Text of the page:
I haven’t climbed a tree in years, probably not since I was about 14, but at this point there doesn’t seem to be much choice. The crowd is 10, maybe 15 deep on Constitution Hill. The police are stopping anyone getting closer to the finish to avoid overcrowding so I’m stood by the flamme rouge assessing my options. From the PA system I know the riders are leaving Richmond Park, they’ll be here in a little more than 10 minutes. There’s nothing for it, if I want to see anything I’ll need to climb the tree.
I ask the woman in the Italian cycling top if she can step out of the way so I push up off the lampost. I grab one of the low branches and then I’m scrambling up, pushing a grasping until I’m sat high up in one the trees that stands on the run in to the finish.
The PA announces that Wiggins is on the front trying to pull back the breakaway - a huge cheer goes up and the tree shakes a little, but my arms are wrapped around the trunk, and I have a perfect view onto the road waiting for the riders to swing round the bend and on to the finish.
As the riders fly round the corner, an almighty roar leaps up from the crowd - it’s not the British on the front as most of the spectators would want, but the atmosphere is electric. Even from my tree I can see the steely confidence in Vinokurov’s eyes, there’s no way he’s going to let Uran win this one.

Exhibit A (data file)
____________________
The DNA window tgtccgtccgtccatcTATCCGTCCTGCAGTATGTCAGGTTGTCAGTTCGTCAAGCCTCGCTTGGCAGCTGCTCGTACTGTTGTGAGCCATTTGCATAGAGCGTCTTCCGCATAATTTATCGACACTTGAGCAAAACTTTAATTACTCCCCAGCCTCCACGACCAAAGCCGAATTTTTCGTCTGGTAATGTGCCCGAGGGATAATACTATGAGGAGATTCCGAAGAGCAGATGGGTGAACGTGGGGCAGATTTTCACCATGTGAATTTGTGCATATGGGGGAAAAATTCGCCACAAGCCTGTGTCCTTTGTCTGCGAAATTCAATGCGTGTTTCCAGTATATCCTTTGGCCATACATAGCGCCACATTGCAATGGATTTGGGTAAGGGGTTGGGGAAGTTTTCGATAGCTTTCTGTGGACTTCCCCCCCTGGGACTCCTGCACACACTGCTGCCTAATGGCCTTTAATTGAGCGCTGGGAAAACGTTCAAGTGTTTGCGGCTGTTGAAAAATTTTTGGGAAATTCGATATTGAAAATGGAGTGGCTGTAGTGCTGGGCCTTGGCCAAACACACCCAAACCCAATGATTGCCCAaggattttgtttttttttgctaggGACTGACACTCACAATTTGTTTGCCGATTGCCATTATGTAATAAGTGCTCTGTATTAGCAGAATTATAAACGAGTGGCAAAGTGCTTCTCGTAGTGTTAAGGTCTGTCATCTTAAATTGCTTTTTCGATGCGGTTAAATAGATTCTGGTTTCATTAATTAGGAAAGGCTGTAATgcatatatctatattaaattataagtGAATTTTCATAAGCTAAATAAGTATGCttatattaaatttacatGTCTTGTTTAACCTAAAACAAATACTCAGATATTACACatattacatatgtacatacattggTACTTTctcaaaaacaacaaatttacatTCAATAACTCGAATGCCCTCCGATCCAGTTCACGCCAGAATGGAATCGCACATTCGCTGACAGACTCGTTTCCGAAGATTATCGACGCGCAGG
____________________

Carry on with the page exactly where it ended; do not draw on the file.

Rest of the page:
Five British men have worn the yellow jersey at The Tour de France. Tom Simpson, Chris Boardman, Sean Yates, David Millar and now Bradley Wiggins.
I find nationalism a difficult area, especially in relation to sport (something which is going to be tested over the course of the next few weeks with the Olympics on our doorstep), despite this the performances of the British riders at La Grande Boucle is important to me.
In years gone by I’ve ridden a stage of the tour, trailed round france and camped out on the top of the alps to cheer the riders, bought L'Equipe, watched entire stages on Dutch TV and immersed myself in every book, magazine and podcast available. This year I'm more excited about “Le Tour” than ever.
Sunday morning. It’s overcast, but dry. Along the top road at Goathurst Common not far from Sevenoaks, there’s a a gentle hum of rollers and turbos whirring as the riders warm up. A long queue of spectators stretches back from the tea hut and the smell of bacon fat mixes with sweat and embrocation. There’s a good crowd lining the upper slopes of Yorks Hill, 707 yards of gradient, for the 114th Catford Hill Climb. The oldest continuing cycle race in the world brings out all types of riders and plenty of supporters to urge, cheer and cajole them up the viscous climb. There’s an average gradient of 12.5% but with a couple of nasty sections of 25%. More pictures on flickr.
Where Leth focused on the battle between Eddie Merckx and Roger De Vlaeminck, directors David Deal and Dave Cooper take the battle between terrain and rider as their inspiration. The film is beautifully photographed, lingering shots of the treacherous cobbles are interspersed with rider interviews, some excellent photography and television footage of the 2007 race.
The access to some of the big names on the current cycling circuit is impressive, even Lance Armstrong pops up - however, some of the editting decisions seem awkward, and the battle to entwine the progress of the 2007 race into the story is sometimes a little heavy handed. It feels a little stretched at 86 minutes and might have been better nearer the hour mark.
Overall though it’s a cracking insight into the ‘Queen of the Classics’ and pro-cycling. If it wheels itself your way as part of the BFF world tour, then it’s definitely worth watching.